Bernhard Schlink, Memoir Writing for Beginners, and New Grub Street
In 1997 Bernhard Schlink, a German law professor, had a surprise international bestseller when the English translation of his novel The Reader was published. This story about a concentration camp guard made Schlink the first German novelist to top the New York Times bestseller chart. This month Schlink's first novel since The Reader reaches British bookshops. Homecoming tells the story of a publisher's attempt to find a novel which has obsessed him since childhood, and like its predecessor deals with Germany's continuing attempts to come to terms with the events of the Third Reich. Bernhard Schlink talks to Mariella Frostrup about his generation's interest in these events, the relationship between his life as a writer and his profession as a legal academic.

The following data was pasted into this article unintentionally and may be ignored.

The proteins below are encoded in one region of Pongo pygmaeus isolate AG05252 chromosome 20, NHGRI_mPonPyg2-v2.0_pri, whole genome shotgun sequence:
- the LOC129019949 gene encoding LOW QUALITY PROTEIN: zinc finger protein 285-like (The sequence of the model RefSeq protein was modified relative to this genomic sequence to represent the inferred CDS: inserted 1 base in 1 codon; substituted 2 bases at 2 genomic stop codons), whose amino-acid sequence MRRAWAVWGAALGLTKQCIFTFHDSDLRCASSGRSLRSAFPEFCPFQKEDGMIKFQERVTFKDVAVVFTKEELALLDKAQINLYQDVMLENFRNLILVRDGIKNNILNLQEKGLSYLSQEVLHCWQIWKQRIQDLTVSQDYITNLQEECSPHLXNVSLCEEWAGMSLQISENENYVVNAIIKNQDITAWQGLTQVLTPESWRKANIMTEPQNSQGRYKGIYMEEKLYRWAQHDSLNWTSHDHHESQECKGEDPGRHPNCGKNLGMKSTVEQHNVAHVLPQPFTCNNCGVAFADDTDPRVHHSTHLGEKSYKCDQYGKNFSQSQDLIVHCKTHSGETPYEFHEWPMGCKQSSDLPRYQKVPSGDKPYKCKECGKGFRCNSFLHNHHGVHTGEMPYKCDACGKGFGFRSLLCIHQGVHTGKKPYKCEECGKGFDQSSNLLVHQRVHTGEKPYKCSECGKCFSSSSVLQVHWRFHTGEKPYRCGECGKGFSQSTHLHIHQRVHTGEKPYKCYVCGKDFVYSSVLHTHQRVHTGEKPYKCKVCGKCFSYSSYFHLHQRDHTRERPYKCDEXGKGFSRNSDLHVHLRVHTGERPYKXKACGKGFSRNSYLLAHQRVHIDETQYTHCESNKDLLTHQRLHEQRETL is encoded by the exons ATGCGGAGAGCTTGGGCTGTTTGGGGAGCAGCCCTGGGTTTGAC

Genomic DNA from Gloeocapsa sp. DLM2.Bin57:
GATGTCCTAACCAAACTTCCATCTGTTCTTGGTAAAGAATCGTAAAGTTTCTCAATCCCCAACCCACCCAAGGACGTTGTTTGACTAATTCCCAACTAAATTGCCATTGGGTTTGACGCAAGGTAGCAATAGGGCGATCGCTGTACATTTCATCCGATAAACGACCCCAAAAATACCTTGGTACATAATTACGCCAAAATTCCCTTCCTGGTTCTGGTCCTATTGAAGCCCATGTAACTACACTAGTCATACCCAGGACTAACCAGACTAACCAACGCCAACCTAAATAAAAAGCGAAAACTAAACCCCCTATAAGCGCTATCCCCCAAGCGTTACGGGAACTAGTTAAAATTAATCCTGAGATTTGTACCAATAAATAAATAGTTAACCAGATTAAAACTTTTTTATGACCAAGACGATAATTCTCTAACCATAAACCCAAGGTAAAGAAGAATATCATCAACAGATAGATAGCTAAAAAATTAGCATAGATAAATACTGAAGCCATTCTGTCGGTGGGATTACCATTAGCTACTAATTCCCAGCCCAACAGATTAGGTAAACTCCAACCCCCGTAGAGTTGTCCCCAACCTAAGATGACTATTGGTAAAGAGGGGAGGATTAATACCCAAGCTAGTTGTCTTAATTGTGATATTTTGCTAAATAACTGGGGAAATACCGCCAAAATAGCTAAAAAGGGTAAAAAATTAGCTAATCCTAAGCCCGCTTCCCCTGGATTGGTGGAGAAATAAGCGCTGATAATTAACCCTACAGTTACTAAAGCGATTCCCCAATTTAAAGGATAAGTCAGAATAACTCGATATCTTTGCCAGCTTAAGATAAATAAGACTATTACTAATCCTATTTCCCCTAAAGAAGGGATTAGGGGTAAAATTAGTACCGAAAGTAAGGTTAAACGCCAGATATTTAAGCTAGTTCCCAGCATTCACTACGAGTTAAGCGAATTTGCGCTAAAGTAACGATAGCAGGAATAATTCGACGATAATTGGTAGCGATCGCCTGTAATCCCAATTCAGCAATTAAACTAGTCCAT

Memoir Writing for Beginners
One of this month's more unusual publications is a completely blank book. Entitled My Story, it's a memoir-writing kit aimed at the complete beginner, and comes with a small paperback offering instruction and advice. Mariella is joined by the biographer and memoirist Miranda Seymour to discuss how the would-be autobiographer can get started.
Politicians' Audio Books
Last week's Grammy awards ceremony in Los Angeles featured an unlikely literary stand-off in the Spoken Word category, when former Presidents Bill Clinton and Jimmy Carter were beaten to the prize by the Democratic presidential hopeful Barack Obama. To discuss why all America's leading politicians seem to be making audio books these days, Mariella is joined from New York by the critic John Freeman.
New Grub Street
In 1891 the novelist George Gissing published one of the classic fictional treatments of literary life. New Grub Street is a satirical, sometimes melodramatic, novel about two writers, Edwin Reardon and Jasper Milvain, and their desperate attempts to earn enough to stay alive by the pen alone. Mariella is joined by two fans of the book, the writer and critic D. J. Taylor, and Christopher Douglas, the co-writer and star of the Radio 4 comedy Ed Reardon's Week, who explains his own debt to Gissing.